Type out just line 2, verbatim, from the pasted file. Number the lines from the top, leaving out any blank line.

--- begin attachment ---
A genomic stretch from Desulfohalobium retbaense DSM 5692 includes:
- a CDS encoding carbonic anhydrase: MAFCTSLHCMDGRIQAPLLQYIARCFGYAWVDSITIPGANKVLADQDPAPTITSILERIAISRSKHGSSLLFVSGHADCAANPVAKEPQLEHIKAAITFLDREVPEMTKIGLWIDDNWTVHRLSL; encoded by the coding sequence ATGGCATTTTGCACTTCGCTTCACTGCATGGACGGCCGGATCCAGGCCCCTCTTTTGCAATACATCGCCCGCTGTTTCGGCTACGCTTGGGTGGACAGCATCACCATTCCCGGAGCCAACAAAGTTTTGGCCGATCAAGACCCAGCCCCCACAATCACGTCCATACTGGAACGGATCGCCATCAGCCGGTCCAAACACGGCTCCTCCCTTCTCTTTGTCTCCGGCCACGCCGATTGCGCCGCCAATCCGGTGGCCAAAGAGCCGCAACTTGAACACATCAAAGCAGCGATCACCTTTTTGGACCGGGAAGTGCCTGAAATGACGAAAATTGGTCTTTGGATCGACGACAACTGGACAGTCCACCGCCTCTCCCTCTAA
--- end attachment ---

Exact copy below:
- a CDS encoding carbonic anhydrase: MAFCTSLHCMDGRIQAPLLQYIARCFGYAWVDSITIPGANKVLADQDPAPTITSILERIAISRSKHGSSLLFVSGHADCAANPVAKEPQLEHIKAAITFLDREVPEMTKIGLWIDDNWTVHRLSL; encoded by the coding sequence ATGGCATTTTGCACTTCGCTTCACTGCATGGACGGCCGGATCCAGGCCCCTCTTTTGCAATACATCGCCCGCTGTTTCGGCTACGCTTGGGTGGACAGCATCACCATTCCCGGAGCCAACAAAGTTTTGGCCGATCAAGACCCAGCCCCCACAATCACGTCCATACTGGAACGGATCGCCATCAGCCGGTCCAAACACGGCTCCTCCCTTCTCTTTGTCTCCGGCCACGCCGATTGCGCCGCCAATCCGGTGGCCAAAGAGCCGCAACTTGAACACATCAAAGCAGCGATCACCTTTTTGGACCGGGAAGTGCCTGAAATGACGAAAATTGGTCTTTGGATCGACGACAACTGGACAGTCCACCGCCTCTCCCTCTAA